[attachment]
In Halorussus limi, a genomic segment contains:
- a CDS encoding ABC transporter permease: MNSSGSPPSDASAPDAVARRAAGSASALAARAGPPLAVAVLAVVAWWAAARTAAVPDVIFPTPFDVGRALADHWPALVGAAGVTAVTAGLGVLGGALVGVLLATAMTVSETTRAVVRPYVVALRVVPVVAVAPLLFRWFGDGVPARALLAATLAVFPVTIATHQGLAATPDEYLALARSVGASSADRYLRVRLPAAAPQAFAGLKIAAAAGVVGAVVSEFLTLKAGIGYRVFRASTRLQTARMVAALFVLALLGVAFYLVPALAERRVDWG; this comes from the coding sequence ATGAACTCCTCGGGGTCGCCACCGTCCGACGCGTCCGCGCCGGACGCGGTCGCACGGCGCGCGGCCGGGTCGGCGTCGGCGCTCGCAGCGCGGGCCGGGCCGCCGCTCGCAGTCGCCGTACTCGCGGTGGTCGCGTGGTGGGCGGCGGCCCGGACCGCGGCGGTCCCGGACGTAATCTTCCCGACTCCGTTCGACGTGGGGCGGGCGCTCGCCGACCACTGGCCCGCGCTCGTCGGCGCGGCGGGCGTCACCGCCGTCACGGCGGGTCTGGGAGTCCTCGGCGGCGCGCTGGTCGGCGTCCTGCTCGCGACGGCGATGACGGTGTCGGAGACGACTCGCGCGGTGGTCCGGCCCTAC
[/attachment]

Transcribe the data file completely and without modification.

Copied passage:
In Halorussus limi, a genomic segment contains:
- a CDS encoding ABC transporter permease: MNSSGSPPSDASAPDAVARRAAGSASALAARAGPPLAVAVLAVVAWWAAARTAAVPDVIFPTPFDVGRALADHWPALVGAAGVTAVTAGLGVLGGALVGVLLATAMTVSETTRAVVRPYVVALRVVPVVAVAPLLFRWFGDGVPARALLAATLAVFPVTIATHQGLAATPDEYLALARSVGASSADRYLRVRLPAAAPQAFAGLKIAAAAGVVGAVVSEFLTLKAGIGYRVFRASTRLQTARMVAALFVLALLGVAFYLVPALAERRVDWG; this comes from the coding sequence ATGAACTCCTCGGGGTCGCCACCGTCCGACGCGTCCGCGCCGGACGCGGTCGCACGGCGCGCGGCCGGGTCGGCGTCGGCGCTCGCAGCGCGGGCCGGGCCGCCGCTCGCAGTCGCCGTACTCGCGGTGGTCGCGTGGTGGGCGGCGGCCCGGACCGCGGCGGTCCCGGACGTAATCTTCCCGACTCCGTTCGACGTGGGGCGGGCGCTCGCCGACCACTGGCCCGCGCTCGTCGGCGCGGCGGGCGTCACCGCCGTCACGGCGGGTCTGGGAGTCCTCGGCGGCGCGCTGGTCGGCGTCCTGCTCGCGACGGCGATGACGGTGTCGGAGACGACTCGCGCGGTGGTCCGGCCCTAC